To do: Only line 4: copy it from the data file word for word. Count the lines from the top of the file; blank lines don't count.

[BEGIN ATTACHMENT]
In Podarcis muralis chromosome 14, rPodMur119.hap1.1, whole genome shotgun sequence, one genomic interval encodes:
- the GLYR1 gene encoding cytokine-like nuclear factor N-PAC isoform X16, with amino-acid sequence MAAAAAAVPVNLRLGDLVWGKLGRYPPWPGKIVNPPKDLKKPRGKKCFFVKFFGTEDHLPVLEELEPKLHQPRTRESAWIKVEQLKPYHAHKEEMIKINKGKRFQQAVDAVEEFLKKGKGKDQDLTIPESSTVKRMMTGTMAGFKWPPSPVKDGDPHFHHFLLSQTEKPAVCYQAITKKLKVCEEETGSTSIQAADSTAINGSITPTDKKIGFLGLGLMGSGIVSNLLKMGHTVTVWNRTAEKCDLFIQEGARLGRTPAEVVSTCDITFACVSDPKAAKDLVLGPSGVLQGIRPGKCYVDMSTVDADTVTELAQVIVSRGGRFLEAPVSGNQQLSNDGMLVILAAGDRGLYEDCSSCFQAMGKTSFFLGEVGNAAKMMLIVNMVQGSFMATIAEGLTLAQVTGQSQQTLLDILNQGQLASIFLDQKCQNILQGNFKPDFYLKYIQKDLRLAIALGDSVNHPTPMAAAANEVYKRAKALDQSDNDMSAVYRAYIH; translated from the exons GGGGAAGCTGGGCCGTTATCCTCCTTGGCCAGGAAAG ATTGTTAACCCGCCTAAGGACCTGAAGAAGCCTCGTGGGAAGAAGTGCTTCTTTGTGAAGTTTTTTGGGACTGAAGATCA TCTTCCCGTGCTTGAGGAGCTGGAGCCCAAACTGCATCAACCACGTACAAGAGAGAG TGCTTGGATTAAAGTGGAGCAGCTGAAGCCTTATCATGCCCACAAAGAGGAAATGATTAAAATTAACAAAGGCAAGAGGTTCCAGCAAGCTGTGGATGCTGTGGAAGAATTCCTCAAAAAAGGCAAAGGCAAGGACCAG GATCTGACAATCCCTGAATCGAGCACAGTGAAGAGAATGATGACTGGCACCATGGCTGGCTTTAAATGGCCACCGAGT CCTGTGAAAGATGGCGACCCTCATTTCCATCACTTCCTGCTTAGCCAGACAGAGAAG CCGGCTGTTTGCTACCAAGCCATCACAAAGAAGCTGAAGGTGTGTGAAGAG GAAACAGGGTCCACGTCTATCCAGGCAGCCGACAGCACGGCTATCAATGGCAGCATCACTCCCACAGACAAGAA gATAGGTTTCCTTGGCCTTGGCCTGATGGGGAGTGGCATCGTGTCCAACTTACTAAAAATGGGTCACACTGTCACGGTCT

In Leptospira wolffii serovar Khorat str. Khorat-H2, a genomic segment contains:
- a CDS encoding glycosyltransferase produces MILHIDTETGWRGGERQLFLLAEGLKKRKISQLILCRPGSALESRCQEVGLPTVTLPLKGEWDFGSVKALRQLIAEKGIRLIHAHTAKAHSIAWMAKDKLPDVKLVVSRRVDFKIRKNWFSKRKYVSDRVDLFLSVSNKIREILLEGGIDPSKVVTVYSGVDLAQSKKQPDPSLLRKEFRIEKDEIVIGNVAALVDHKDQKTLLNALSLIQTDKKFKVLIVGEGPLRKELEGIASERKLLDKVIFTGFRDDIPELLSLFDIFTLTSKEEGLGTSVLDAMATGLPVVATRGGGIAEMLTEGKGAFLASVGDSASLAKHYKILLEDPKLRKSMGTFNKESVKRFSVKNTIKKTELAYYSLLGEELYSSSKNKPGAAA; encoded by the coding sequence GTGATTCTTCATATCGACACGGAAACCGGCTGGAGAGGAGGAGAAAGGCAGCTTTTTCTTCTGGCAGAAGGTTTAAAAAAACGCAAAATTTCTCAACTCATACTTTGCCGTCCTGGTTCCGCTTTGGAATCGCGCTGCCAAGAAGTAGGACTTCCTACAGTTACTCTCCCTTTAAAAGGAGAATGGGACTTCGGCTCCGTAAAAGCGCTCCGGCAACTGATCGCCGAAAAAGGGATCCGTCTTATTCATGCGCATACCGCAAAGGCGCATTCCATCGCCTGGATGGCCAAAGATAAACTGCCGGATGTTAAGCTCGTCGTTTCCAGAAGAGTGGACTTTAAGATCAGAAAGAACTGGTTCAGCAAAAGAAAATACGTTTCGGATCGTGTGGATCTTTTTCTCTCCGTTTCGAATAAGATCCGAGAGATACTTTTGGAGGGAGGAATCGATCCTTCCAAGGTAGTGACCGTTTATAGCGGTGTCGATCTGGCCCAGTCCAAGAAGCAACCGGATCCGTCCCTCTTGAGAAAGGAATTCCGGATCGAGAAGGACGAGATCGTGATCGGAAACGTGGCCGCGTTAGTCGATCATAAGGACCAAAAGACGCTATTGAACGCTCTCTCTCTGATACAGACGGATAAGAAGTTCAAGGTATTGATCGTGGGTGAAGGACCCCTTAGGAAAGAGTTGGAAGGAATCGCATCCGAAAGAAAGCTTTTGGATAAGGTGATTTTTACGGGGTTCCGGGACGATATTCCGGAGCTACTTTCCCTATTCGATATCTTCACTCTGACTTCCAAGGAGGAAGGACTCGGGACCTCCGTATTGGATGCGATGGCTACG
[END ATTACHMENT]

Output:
- a CDS encoding glycosyltransferase produces MILHIDTETGWRGGERQLFLLAEGLKKRKISQLILCRPGSALESRCQEVGLPTVTLPLKGEWDFGSVKALRQLIAEKGIRLIHAHTAKAHSIAWMAKDKLPDVKLVVSRRVDFKIRKNWFSKRKYVSDRVDLFLSVSNKIREILLEGGIDPSKVVTVYSGVDLAQSKKQPDPSLLRKEFRIEKDEIVIGNVAALVDHKDQKTLLNALSLIQTDKKFKVLIVGEGPLRKELEGIASERKLLDKVIFTGFRDDIPELLSLFDIFTLTSKEEGLGTSVLDAMATGLPVVATRGGGIAEMLTEGKGAFLASVGDSASLAKHYKILLEDPKLRKSMGTFNKESVKRFSVKNTIKKTELAYYSLLGEELYSSSKNKPGAAA; encoded by the coding sequence GTGATTCTTCATATCGACACGGAAACCGGCTGGAGAGGAGGAGAAAGGCAGCTTTTTCTTCTGGCAGAAGGTTTAAAAAAACGCAAAATTTCTCAACTCATACTTTGCCGTCCTGGTTCCGCTTTGGAATCGCGCTGCCAAGAAGTAGGACTTCCTACAGTTACTCTCCCTTTAAAAGGAGAATGGGACTTCGGCTCCGTAAAAGCGCTCCGGCAACTGATCGCCGAAAAAGGGATCCGTCTTATTCATGCGCATACCGCAAAGGCGCATTCCATCGCCTGGATGGCCAAAGATAAACTGCCGGATGTTAAGCTCGTCGTTTCCAGAAGAGTGGACTTTAAGATCAGAAAGAACTGGTTCAGCAAAAGAAAATACGTTTCGGATCGTGTGGATCTTTTTCTCTCCGTTTCGAATAAGATCCGAGAGATACTTTTGGAGGGAGGAATCGATCCTTCCAAGGTAGTGACCGTTTATAGCGGTGTCGATCTGGCCCAGTCCAAGAAGCAACCGGATCCGTCCCTCTTGAGAAAGGAATTCCGGATCGAGAAGGACGAGATCGTGATCGGAAACGTGGCCGCGTTAGTCGATCATAAGGACCAAAAGACGCTATTGAACGCTCTCTCTCTGATACAGACGGATAAGAAGTTCAAGGTATTGATCGTGGGTGAAGGACCCCTTAGGAAAGAGTTGGAAGGAATCGCATCCGAAAGAAAGCTTTTGGATAAGGTGATTTTTACGGGGTTCCGGGACGATATTCCGGAGCTACTTTCCCTATTCGATATCTTCACTCTGACTTCCAAGGAGGAAGGACTCGGGACCTCCGTATTGGATGCGATGGCTACG